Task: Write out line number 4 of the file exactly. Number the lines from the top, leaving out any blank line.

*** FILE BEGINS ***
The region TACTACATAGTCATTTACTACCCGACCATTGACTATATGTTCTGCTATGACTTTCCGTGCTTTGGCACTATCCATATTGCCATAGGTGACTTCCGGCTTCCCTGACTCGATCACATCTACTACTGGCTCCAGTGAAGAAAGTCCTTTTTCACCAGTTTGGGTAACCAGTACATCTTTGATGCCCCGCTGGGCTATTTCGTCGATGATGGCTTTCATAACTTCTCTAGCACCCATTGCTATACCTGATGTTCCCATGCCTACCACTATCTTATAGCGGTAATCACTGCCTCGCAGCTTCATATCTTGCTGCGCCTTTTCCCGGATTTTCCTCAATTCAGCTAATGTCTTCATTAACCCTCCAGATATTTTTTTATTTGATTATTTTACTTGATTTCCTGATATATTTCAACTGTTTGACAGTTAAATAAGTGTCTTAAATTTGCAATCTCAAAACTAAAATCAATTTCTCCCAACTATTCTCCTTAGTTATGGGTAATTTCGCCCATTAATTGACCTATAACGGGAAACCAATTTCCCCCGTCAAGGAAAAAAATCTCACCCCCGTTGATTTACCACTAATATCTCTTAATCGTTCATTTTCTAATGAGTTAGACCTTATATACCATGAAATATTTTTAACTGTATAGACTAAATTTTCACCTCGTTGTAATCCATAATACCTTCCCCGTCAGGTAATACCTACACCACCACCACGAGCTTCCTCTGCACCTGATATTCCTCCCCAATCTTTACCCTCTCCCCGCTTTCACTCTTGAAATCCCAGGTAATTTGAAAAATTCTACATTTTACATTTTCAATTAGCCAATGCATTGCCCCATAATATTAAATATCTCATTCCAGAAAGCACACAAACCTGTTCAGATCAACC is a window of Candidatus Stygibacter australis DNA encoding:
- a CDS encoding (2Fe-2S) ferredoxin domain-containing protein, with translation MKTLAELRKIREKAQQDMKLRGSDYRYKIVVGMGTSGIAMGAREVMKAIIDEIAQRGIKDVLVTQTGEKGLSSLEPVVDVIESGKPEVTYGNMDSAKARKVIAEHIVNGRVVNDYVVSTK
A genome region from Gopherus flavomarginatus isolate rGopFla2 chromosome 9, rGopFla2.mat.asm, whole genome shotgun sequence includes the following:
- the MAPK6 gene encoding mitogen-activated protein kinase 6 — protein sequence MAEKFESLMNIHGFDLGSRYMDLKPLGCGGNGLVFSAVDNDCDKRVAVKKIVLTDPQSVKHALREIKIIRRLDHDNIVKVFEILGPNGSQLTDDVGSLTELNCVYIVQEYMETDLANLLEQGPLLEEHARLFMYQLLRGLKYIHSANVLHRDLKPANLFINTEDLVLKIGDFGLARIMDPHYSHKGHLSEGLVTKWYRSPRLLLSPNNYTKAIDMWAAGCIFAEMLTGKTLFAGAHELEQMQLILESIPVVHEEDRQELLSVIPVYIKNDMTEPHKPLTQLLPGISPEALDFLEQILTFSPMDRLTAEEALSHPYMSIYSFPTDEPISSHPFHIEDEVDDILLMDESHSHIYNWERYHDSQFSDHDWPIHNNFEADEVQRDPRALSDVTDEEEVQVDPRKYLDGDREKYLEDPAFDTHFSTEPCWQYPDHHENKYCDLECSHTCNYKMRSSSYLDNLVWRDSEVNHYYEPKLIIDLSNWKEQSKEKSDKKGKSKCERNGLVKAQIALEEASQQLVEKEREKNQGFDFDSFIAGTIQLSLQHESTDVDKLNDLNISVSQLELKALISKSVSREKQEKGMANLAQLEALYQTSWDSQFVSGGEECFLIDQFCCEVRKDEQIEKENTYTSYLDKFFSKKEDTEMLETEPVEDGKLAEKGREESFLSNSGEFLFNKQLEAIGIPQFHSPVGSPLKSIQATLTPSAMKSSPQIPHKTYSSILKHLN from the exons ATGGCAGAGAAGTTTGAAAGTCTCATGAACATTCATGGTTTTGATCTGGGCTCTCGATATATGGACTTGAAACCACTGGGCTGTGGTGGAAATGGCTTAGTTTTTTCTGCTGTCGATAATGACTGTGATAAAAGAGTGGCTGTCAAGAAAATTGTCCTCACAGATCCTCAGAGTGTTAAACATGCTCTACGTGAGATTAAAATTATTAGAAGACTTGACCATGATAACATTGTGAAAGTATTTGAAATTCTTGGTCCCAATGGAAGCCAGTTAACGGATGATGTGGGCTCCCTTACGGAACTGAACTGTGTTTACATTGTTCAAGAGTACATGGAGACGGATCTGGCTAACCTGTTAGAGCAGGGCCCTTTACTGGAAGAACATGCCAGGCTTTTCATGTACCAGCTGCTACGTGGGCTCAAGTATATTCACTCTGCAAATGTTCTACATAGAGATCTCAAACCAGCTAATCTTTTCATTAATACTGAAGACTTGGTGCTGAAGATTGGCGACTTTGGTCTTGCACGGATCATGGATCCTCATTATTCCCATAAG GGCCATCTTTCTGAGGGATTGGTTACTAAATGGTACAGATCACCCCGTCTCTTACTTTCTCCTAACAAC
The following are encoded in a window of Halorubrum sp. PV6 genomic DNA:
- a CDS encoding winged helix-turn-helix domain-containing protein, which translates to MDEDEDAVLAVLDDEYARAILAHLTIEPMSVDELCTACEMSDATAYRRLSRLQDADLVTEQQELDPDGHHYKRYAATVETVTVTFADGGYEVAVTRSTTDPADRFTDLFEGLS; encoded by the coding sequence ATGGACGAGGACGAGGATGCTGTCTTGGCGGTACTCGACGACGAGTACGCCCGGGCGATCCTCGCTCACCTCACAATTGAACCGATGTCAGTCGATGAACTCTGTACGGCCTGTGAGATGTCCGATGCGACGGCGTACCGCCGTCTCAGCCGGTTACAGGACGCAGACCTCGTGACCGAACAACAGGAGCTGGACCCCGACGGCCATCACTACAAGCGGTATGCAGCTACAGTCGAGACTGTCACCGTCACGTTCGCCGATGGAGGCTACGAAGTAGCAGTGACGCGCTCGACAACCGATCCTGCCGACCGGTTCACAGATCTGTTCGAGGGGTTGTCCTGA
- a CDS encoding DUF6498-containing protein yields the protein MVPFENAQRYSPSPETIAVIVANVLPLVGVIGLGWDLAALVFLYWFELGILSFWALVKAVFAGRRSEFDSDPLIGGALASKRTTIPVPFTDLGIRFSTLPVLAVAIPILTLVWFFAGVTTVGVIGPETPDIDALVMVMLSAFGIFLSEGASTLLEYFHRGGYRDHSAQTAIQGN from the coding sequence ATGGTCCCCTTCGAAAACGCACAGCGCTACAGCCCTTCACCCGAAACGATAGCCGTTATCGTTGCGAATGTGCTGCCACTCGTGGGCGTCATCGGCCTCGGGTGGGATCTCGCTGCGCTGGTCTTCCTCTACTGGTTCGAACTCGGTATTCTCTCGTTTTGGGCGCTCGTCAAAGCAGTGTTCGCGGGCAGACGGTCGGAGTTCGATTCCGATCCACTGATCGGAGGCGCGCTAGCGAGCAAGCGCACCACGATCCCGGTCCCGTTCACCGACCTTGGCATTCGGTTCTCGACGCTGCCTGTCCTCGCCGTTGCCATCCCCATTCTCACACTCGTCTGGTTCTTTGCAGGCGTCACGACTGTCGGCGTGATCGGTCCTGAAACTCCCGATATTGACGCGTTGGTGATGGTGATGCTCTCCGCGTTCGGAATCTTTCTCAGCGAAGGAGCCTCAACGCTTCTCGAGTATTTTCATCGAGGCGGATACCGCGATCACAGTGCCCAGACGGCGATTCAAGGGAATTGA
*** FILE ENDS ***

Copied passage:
- the MAPK6 gene encoding mitogen-activated protein kinase 6 — protein sequence MAEKFESLMNIHGFDLGSRYMDLKPLGCGGNGLVFSAVDNDCDKRVAVKKIVLTDPQSVKHALREIKIIRRLDHDNIVKVFEILGPNGSQLTDDVGSLTELNCVYIVQEYMETDLANLLEQGPLLEEHARLFMYQLLRGLKYIHSANVLHRDLKPANLFINTEDLVLKIGDFGLARIMDPHYSHKGHLSEGLVTKWYRSPRLLLSPNNYTKAIDMWAAGCIFAEMLTGKTLFAGAHELEQMQLILESIPVVHEEDRQELLSVIPVYIKNDMTEPHKPLTQLLPGISPEALDFLEQILTFSPMDRLTAEEALSHPYMSIYSFPTDEPISSHPFHIEDEVDDILLMDESHSHIYNWERYHDSQFSDHDWPIHNNFEADEVQRDPRALSDVTDEEEVQVDPRKYLDGDREKYLEDPAFDTHFSTEPCWQYPDHHENKYCDLECSHTCNYKMRSSSYLDNLVWRDSEVNHYYEPKLIIDLSNWKEQSKEKSDKKGKSKCERNGLVKAQIALEEASQQLVEKEREKNQGFDFDSFIAGTIQLSLQHESTDVDKLNDLNISVSQLELKALISKSVSREKQEKGMANLAQLEALYQTSWDSQFVSGGEECFLIDQFCCEVRKDEQIEKENTYTSYLDKFFSKKEDTEMLETEPVEDGKLAEKGREESFLSNSGEFLFNKQLEAIGIPQFHSPVGSPLKSIQATLTPSAMKSSPQIPHKTYSSILKHLN from the exons ATGGCAGAGAAGTTTGAAAGTCTCATGAACATTCATGGTTTTGATCTGGGCTCTCGATATATGGACTTGAAACCACTGGGCTGTGGTGGAAATGGCTTAGTTTTTTCTGCTGTCGATAATGACTGTGATAAAAGAGTGGCTGTCAAGAAAATTGTCCTCACAGATCCTCAGAGTGTTAAACATGCTCTACGTGAGATTAAAATTATTAGAAGACTTGACCATGATAACATTGTGAAAGTATTTGAAATTCTTGGTCCCAATGGAAGCCAGTTAACGGATGATGTGGGCTCCCTTACGGAACTGAACTGTGTTTACATTGTTCAAGAGTACATGGAGACGGATCTGGCTAACCTGTTAGAGCAGGGCCCTTTACTGGAAGAACATGCCAGGCTTTTCATGTACCAGCTGCTACGTGGGCTCAAGTATATTCACTCTGCAAATGTTCTACATAGAGATCTCAAACCAGCTAATCTTTTCATTAATACTGAAGACTTGGTGCTGAAGATTGGCGACTTTGGTCTTGCACGGATCATGGATCCTCATTATTCCCATAAG GGCCATCTTTCTGAGGGATTGGTTACTAAATGGTACAGATCACCCCGTCTCTTACTTTCTCCTAACAAC